Document Type : Original Article
Department of Clinical Psychology, College of Medicine and Health Sciences, University of Rwanda, Africa
Mental Health and Behavior Research Group, College of Medicine and Health Sciences, University of Rwanda, Africa
Rwanda National Commission for Children, Rwanda, Africa
Department of Public Health, College of Medicine and Health Sciences, University of Rwanda, Africa
Introduction: Despite substantial evidence showing that diabetes and psychiatric disorders influence each other in multiple ways, these two issues remain largely unstudied in Rwanda. This study therefore, was aimed to determine the predictors of depression, and the moderating factors of its association with glycaemic level.
Method: A convenient sample of 96 patients with Type 2 Diabetes (T2D) (MA=55, SD=11.63) from Butare University Teaching Hospital (CHUB) was selected for participation in this institutional based cross-sectional study. Data were collected using the standardized measures of mental disorders and social support, and analyzed using the IBM SPSS version 28.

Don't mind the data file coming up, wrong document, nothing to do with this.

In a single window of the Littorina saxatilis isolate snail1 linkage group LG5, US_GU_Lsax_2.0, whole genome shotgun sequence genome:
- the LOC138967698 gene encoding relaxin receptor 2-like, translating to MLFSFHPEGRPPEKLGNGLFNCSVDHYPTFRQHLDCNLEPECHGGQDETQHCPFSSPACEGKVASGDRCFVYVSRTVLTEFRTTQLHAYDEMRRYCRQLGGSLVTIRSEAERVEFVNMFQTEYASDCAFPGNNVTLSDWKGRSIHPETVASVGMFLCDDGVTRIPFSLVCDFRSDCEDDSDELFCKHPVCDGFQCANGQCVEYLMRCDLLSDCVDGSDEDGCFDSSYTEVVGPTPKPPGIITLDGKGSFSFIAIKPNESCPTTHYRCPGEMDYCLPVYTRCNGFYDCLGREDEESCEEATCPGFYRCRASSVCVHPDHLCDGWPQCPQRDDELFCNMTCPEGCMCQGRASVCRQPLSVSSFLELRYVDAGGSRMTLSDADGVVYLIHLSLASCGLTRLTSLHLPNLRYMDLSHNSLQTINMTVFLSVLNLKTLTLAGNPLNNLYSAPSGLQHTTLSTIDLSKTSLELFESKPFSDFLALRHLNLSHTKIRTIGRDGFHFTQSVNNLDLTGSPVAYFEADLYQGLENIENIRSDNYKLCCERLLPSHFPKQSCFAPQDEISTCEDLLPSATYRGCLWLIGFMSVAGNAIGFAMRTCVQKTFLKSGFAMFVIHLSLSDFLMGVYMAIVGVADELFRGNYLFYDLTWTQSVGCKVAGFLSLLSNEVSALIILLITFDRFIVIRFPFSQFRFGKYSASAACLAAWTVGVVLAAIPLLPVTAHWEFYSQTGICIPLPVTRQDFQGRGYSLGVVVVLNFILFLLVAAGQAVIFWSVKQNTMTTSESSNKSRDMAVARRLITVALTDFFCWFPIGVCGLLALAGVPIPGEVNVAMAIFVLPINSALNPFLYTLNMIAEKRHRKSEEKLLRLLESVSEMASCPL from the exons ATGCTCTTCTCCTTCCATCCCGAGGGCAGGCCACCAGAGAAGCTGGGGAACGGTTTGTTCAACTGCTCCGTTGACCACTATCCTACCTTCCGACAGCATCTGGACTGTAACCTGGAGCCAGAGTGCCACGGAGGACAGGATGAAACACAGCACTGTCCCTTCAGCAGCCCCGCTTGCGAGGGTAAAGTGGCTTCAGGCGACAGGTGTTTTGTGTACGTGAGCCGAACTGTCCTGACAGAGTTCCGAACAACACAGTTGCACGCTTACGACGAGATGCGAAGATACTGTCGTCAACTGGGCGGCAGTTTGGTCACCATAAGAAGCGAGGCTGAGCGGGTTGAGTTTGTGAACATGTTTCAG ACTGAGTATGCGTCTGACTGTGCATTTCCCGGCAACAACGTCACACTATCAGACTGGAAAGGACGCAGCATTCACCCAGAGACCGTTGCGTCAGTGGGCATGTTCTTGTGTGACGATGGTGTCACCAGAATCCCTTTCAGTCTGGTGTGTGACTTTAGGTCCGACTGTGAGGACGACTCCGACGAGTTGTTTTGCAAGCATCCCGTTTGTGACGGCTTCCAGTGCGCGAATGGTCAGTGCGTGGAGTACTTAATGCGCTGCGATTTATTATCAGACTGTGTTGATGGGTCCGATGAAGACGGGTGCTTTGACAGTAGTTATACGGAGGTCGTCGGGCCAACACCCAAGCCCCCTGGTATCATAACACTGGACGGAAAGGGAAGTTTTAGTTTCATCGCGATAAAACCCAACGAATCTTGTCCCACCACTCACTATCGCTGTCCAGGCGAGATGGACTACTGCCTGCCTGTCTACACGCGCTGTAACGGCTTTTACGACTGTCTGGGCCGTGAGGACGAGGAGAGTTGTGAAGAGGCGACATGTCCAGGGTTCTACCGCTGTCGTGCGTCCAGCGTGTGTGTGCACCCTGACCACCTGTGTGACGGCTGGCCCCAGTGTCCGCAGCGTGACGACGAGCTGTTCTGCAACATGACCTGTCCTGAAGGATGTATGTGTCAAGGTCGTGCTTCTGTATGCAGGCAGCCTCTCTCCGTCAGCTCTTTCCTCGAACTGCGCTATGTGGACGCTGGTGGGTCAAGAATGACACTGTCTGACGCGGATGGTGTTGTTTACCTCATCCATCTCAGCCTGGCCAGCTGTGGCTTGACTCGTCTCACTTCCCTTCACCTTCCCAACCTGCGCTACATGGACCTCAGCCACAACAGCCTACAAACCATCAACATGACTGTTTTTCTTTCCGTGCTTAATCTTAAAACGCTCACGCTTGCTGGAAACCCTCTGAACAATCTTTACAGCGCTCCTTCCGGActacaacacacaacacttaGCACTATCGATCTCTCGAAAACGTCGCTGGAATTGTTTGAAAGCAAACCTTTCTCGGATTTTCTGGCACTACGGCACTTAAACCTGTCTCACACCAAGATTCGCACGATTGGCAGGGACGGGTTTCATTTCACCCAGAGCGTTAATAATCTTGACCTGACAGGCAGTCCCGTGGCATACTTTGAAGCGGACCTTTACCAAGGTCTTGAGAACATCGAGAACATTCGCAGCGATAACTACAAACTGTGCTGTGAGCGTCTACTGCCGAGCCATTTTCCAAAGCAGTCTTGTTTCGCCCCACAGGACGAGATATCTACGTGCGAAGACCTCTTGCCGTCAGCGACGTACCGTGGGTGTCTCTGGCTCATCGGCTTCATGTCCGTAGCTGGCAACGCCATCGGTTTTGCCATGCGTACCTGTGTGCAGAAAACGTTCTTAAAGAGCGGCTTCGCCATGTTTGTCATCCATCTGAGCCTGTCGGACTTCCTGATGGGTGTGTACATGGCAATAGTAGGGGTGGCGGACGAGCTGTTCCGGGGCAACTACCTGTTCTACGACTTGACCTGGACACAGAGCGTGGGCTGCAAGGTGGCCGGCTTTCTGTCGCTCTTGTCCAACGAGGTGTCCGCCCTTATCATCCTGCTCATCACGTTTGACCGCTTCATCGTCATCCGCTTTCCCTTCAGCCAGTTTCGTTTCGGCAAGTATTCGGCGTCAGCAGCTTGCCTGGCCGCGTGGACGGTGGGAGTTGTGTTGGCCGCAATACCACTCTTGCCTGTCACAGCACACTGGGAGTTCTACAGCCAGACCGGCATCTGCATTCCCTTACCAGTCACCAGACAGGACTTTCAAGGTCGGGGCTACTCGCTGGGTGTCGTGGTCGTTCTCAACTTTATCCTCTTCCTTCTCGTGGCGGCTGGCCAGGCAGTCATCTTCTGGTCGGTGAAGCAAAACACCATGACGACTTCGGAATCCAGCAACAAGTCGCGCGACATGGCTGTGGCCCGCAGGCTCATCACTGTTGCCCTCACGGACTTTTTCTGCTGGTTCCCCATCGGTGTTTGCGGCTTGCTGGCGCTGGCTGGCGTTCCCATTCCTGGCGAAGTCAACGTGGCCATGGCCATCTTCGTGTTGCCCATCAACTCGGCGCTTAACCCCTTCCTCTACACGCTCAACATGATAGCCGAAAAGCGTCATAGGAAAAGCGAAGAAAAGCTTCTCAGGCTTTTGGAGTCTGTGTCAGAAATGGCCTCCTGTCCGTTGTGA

Results: Results indicated that 83.34% of the sample had clinical levels of moderate to severe depression. Its associated factors were glycemic levels (b=.74, p˂.001), psychiatric symptoms (b=.46, p˂.05), gender and self-esteem (b=-.25, p˂.05). Notably, self-esteem (b=.79, p =.0001), psychiatric symptoms (b=.90, p=.000), gender (b=-.32, p=.001), and poverty (b=.38, p=.00001) were significant moderators of the associations between glycemic level and depression symptoms.
Conclusion: Our findings highlight the factors of depression, and the moderators of the relationship between glycemic level and depression among patients with T2D. These findings will inform both endocrinologist and mental health professionals about the associations that should be monitored, and issues to be addressed to avoid worsening of glycemic control and depression.